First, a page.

Washington, D.C. – The Chamber of Commerce of the United States of America (“Chamber”) is one of the most influential lobbying groups in the country, and it regularly submits amicus curiae briefs in significant appellate cases in order to advance its pro-business agenda. However, in a recently filed class action alleging breach of fiduciary duties under the Employee Retirement Income Security Act of 1974 (“ERISA”), the Chamber took the unusual step of seeking leave to file an amicus brief in a trial court proceeding. Edelson Lechtzin LLP, as co-counsel for Plaintiffs, opposed the Chamber’s motion, arguing that allowing the Chamber to file a brief at the pleading stage would create a slippery slope that could open the door for the Chamber to file similar briefs in every ERISA class action challenging high fees or underperforming investments. Judge Emmet G. Sullivan of the U.S. District Court for the District of Columbia agreed and denied the Chamber’s motion.
Why did the court rebuff the Chamber’s intrusion in this case?
The Court began its analysis by defining the proper role of an amicus participant. “An amicus curiae, defined as [a] friend of the court,… does not represent the parties but participates only for the benefit of the Court,” explained Judge Sullivan (quoting U.S. v. Microsoft Corp., 2002 WL 319366, at *2 (D.D.C. 2002)). Judge Sullivan noted that courts have “the discretion of the Court to determine the fact, extent, and manner of participation by the amicus.”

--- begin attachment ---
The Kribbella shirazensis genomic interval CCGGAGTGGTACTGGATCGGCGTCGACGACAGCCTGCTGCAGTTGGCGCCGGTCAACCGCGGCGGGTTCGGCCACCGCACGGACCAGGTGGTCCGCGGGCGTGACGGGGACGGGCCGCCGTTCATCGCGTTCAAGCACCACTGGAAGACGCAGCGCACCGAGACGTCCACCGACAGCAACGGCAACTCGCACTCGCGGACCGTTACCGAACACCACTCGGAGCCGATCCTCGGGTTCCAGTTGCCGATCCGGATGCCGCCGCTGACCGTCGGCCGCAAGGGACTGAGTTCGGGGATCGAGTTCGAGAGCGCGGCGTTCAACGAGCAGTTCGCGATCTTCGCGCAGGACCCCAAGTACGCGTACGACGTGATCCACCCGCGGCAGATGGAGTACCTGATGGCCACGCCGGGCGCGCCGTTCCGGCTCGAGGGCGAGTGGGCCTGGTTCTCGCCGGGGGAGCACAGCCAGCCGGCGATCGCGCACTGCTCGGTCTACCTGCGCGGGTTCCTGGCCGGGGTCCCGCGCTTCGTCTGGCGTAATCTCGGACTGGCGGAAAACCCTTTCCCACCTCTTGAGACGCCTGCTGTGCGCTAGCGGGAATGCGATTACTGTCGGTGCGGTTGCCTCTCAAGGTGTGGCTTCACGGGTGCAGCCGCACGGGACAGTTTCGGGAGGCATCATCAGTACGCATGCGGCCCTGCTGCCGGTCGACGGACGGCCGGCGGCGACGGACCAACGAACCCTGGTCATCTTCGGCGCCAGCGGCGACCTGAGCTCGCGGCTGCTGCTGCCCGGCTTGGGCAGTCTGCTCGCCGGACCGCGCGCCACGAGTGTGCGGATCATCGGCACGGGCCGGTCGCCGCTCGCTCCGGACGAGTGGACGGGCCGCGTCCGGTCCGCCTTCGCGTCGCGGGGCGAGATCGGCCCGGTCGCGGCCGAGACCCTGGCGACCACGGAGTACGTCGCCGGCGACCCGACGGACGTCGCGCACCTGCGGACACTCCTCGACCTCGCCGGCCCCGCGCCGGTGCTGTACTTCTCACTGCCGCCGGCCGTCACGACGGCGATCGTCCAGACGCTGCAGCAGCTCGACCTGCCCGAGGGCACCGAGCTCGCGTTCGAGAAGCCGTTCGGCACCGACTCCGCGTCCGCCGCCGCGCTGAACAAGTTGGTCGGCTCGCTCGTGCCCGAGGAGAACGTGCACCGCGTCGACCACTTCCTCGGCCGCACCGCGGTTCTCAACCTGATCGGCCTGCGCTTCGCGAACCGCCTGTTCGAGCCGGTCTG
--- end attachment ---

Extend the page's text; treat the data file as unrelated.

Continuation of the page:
Other courts have recognized three situations in which an amicus should normally be allowed to participate in a case. First, an amicus brief should be allowed when a party isn’t represented by an attorney (or at least not competently represented). Second, an amicus may be allowed if it “has an interest in some other case that may be affected by the decision in the present case…” Jin v. Ministry of State Sec., 557 F. Supp. 2d 131, 137 (D.D.C. 2008). Third, an amicus could be allowed when it “has unique information or perspective that can help the court beyond the help that the lawyers for the parties are able to provide.” Id.
Here, the Court found that none of these circumstances were present, stating:
“(1) movants have not shown that a party is not adequately represented, and (2) several of movant’s arguments are duplicative of those in the defendants’ motion to dismiss.” Id.
The case is In re American National Red Cross ERISA Litigation, Case No.1:21-cv-00541-EGS (D.D.C. December 7, 2021).
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Edelson Lechtzin LLP is a national class action law firm with offices in Pennsylvania and California. In addition to cases involving employee retirement plans, our lawyers focus on class and collective litigation in cases alleging violations of the federal antitrust laws, securities and investment fraud, wage theft and unpaid overtime, consumer protection, and dangerous and defective drugs and medical devices.